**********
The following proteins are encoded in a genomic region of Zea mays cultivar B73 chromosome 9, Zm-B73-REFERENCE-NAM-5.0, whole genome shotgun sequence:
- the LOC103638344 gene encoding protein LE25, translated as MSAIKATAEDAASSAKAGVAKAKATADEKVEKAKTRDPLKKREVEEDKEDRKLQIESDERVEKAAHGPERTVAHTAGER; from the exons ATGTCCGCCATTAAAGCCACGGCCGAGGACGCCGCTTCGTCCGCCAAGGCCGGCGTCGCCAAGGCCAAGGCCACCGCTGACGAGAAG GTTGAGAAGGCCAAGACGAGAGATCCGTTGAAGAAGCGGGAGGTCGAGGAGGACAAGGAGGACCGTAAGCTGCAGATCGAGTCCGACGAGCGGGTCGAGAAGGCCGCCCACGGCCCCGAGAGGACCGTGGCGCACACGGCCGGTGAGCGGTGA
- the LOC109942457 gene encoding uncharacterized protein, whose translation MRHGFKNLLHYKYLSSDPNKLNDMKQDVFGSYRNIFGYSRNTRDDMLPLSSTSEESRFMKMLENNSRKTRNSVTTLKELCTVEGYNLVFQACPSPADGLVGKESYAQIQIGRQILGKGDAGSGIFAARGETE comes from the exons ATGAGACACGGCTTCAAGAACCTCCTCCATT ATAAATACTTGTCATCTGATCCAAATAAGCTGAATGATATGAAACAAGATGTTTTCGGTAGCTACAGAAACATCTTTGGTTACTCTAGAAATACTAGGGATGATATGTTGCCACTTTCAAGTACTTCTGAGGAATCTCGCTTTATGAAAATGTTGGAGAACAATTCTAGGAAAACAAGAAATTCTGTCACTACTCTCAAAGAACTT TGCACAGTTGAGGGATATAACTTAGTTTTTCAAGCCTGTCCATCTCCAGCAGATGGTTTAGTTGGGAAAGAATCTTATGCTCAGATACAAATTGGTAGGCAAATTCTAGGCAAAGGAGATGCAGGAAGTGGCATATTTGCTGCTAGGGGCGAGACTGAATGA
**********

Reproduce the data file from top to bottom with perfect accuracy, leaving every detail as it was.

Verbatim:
The following proteins are encoded in a genomic region of Zea mays cultivar B73 chromosome 9, Zm-B73-REFERENCE-NAM-5.0, whole genome shotgun sequence:
- the LOC103638344 gene encoding protein LE25, translated as MSAIKATAEDAASSAKAGVAKAKATADEKVEKAKTRDPLKKREVEEDKEDRKLQIESDERVEKAAHGPERTVAHTAGER; from the exons ATGTCCGCCATTAAAGCCACGGCCGAGGACGCCGCTTCGTCCGCCAAGGCCGGCGTCGCCAAGGCCAAGGCCACCGCTGACGAGAAG GTTGAGAAGGCCAAGACGAGAGATCCGTTGAAGAAGCGGGAGGTCGAGGAGGACAAGGAGGACCGTAAGCTGCAGATCGAGTCCGACGAGCGGGTCGAGAAGGCCGCCCACGGCCCCGAGAGGACCGTGGCGCACACGGCCGGTGAGCGGTGA
- the LOC109942457 gene encoding uncharacterized protein, whose translation MRHGFKNLLHYKYLSSDPNKLNDMKQDVFGSYRNIFGYSRNTRDDMLPLSSTSEESRFMKMLENNSRKTRNSVTTLKELCTVEGYNLVFQACPSPADGLVGKESYAQIQIGRQILGKGDAGSGIFAARGETE comes from the exons ATGAGACACGGCTTCAAGAACCTCCTCCATT ATAAATACTTGTCATCTGATCCAAATAAGCTGAATGATATGAAACAAGATGTTTTCGGTAGCTACAGAAACATCTTTGGTTACTCTAGAAATACTAGGGATGATATGTTGCCACTTTCAAGTACTTCTGAGGAATCTCGCTTTATGAAAATGTTGGAGAACAATTCTAGGAAAACAAGAAATTCTGTCACTACTCTCAAAGAACTT TGCACAGTTGAGGGATATAACTTAGTTTTTCAAGCCTGTCCATCTCCAGCAGATGGTTTAGTTGGGAAAGAATCTTATGCTCAGATACAAATTGGTAGGCAAATTCTAGGCAAAGGAGATGCAGGAAGTGGCATATTTGCTGCTAGGGGCGAGACTGAATGA